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The Cities Project crafts a better tomorrow through companionship

Two students, one older and one younger, enjoy a moment.
University students who volunteer with the Cities Project support youngsters through having fun together and by sharing coping, problem-solving and wellness strategies. (Photo courtesy of the Cities Project)

The path to a bright future begins with the support of others. St. Vincent de Paul learned this lesson early in life as he tutored young children and eventually trained people to become servant-leaders, both lay and religious. In doing this work, he benefited from the generosity of those who supported him and his mission. Today, out of the plethora of community engagement initiatives at DePaul, the Cities Project, a nonprofit collaboration between Chicago universities and Chicago Public Schools, stands out for its commitment to furthering Vincentian values.

Kathryn Grant, the founder of the Cities Project, grew up in São Paulo, Brazil. As a little girl, she watched children her age and younger begging for money at intersections while cradling babies.

“The inequality and poverty there is much more in-your-face and obvious there than it is here,” she says. “The shanty towns, or favelas, were right up against the wealthier parts of the city.”

After moving to the United States to pursue her studies, Grant began her journey toward creating the Cities Project in 1996 at DePaul University. A colleague had been asked to translate basic research findings about stress in children into interventions. In looking over the research, Grant and her coworkers uncovered a worrying pattern in how underprivileged youth are taught to manage anxieties.

“Our findings showed us that when children who grew up in beaten-down conditions were instructed to use individual-based active coping strategies typically recommended by therapists, they were less likely to work and even backfired,” Grant says. “The only way conventional strategies like these worked in high-stress situations were when kids had the support of an adult.”

After presenting such findings in 2008, the Cities Project team received a grant from the U.S. Department of Education. Researchers working on the project received other funding to further their work from the William T. Grant Foundation, the National Alliance for Research on Schizophrenia and Depression, the National Institute of Mental Health and the National Institute on Alcohol Abuse and Alcoholism. Researchers piloted the program in 2012.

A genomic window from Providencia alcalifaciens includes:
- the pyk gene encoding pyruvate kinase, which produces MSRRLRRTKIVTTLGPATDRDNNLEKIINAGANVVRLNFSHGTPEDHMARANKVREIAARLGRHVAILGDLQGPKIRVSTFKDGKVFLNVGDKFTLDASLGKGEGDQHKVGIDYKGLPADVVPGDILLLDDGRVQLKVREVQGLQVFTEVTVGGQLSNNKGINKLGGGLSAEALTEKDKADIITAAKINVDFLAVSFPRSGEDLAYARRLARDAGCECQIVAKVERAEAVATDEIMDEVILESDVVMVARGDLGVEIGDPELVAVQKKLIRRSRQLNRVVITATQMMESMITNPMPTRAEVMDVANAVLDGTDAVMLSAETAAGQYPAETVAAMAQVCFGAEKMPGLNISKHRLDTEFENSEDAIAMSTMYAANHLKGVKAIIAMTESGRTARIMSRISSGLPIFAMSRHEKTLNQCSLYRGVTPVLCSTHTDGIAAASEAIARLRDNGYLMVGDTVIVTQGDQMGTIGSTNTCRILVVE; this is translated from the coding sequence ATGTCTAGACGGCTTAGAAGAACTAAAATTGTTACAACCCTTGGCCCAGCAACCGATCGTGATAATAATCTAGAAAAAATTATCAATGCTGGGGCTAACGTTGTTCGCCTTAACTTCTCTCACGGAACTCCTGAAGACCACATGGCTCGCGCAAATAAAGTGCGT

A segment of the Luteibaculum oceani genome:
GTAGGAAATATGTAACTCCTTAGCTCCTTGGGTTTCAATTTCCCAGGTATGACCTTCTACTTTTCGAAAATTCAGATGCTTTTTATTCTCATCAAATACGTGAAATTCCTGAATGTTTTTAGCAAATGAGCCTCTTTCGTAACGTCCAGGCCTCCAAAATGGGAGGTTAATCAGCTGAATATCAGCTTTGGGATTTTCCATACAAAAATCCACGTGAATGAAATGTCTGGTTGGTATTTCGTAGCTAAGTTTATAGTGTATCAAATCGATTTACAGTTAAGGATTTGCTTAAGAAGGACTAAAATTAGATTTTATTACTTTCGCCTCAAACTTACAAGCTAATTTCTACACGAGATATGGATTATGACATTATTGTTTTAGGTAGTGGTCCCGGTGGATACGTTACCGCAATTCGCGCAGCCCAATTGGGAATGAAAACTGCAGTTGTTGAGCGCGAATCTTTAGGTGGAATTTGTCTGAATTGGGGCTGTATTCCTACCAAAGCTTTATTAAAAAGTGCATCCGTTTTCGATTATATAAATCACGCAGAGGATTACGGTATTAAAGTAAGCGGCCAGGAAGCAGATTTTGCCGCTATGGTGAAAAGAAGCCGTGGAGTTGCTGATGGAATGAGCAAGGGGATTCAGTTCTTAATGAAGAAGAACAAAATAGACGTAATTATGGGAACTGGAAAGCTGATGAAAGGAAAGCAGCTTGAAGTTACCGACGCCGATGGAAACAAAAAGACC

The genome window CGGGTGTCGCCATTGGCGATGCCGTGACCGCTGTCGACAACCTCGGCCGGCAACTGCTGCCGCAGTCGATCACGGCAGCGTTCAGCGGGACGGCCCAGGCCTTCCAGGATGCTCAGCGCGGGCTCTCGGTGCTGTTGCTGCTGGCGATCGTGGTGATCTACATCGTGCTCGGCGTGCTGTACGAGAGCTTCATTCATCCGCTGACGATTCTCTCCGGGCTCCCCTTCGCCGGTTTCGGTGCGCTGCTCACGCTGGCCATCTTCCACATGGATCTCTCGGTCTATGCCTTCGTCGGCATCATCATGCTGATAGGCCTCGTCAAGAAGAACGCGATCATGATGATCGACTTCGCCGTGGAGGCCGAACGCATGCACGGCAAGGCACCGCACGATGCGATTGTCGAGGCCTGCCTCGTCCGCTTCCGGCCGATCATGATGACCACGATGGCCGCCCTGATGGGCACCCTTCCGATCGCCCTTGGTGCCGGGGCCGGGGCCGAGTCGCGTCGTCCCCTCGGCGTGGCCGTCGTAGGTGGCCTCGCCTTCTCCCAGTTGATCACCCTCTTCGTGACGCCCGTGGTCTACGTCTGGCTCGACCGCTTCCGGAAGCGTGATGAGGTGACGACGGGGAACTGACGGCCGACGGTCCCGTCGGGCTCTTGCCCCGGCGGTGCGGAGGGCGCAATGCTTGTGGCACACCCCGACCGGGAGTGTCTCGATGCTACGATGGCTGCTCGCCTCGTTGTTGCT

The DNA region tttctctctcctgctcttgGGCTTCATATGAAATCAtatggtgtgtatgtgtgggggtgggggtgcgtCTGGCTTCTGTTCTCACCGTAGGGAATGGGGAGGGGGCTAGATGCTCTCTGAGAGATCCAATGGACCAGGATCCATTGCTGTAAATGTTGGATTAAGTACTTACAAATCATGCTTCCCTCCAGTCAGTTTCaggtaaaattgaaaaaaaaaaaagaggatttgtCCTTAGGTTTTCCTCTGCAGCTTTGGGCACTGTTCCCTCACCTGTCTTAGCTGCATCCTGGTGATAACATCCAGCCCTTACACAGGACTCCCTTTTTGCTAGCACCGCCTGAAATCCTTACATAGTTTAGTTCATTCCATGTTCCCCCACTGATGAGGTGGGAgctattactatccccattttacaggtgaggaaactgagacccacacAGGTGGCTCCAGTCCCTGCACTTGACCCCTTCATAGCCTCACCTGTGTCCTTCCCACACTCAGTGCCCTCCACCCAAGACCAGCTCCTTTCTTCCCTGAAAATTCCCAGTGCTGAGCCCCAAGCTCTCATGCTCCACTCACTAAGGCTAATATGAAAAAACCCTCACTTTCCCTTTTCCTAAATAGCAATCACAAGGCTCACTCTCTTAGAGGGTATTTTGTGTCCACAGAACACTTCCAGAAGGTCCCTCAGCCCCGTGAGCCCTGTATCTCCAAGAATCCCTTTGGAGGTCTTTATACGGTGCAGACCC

Initially, Grant and her colleagues anticipated pairing children with members of their communities. However, they quickly realized that was easier said than done, due to the structure of underprivileged communities.

“We developed the intervention with a very active community advisory board that included more than 100 community leaders, school administrators, parents and students. They helped us understand that one of the most powerful ways that poverty, racism and inequality affect children is by reducing the number of adults in their lives,” Grant says. “Because of things like mass incarceration, chronic stressors that lead to poor health and early death, and lack of jobs, causing people to leave the community, the number of adults for every child is much smaller in low-resourced communities than in wealthier neighborhoods.”

Pairing children with college students overcame this hurdle. By partnering with students from DePaul, child participants would have supportive mentors from a variety of socioeconomic backgrounds and cultures. DePaul students, meanwhile, could gain a passion to make Chicago — and, by extension, the rest of the world — more equitable.

Student volunteers support mentees by sharing coping, problem-solving and wellness strategies. They also play board games, watch movies and participate in classroom activities, like show-and-tell.

In previous years, meetings between mentors and mentees took place in-person. However, the COVID-19 pandemic made it difficult to organize face-to-face interactions. Mentors used creative methods to keep students engaged. DePaul student Patrick Bogusz, for instance, relied on popular video games like Among Us, Minecraft and Roblox to foster stronger connections with his students while maintaining a fun and carefree atmosphere in meetings.

“I really enjoyed the free flow of our sessions and how focused they were,” he says.

Lily Goldstein, another volunteer from DePaul, taught her mentees about safe social media practices while getting them excited about community activism. Under her guidance, several students used apps like TikTok and Instagram to learn about and participate in advocacy projects.

“Youth have a powerful tool under their belt: the internet,” says Goldstein, who graduated this spring with a double major in psychology and sociology. “Social media allows them to reach their peers at any time and spread information.”

Grant and her colleagues hope to expand mentorship opportunities to students from more schools across Chicagoland, including the City Colleges of Chicago, Loyola University and Northwestern University. The Cities Project also plans to expand its other programs, such as the Mother-Daughter Project and the Stress and Learning Project, to guide the creation of future intervention development programs.

The Cities Project is largely led by undergraduate and graduate students. The organization is constantly looking for students, faculty and staff to become involved in research, communications and community engagement on behalf of the DePaul community. For more information about ways to support the​ program, visit the Cities Project.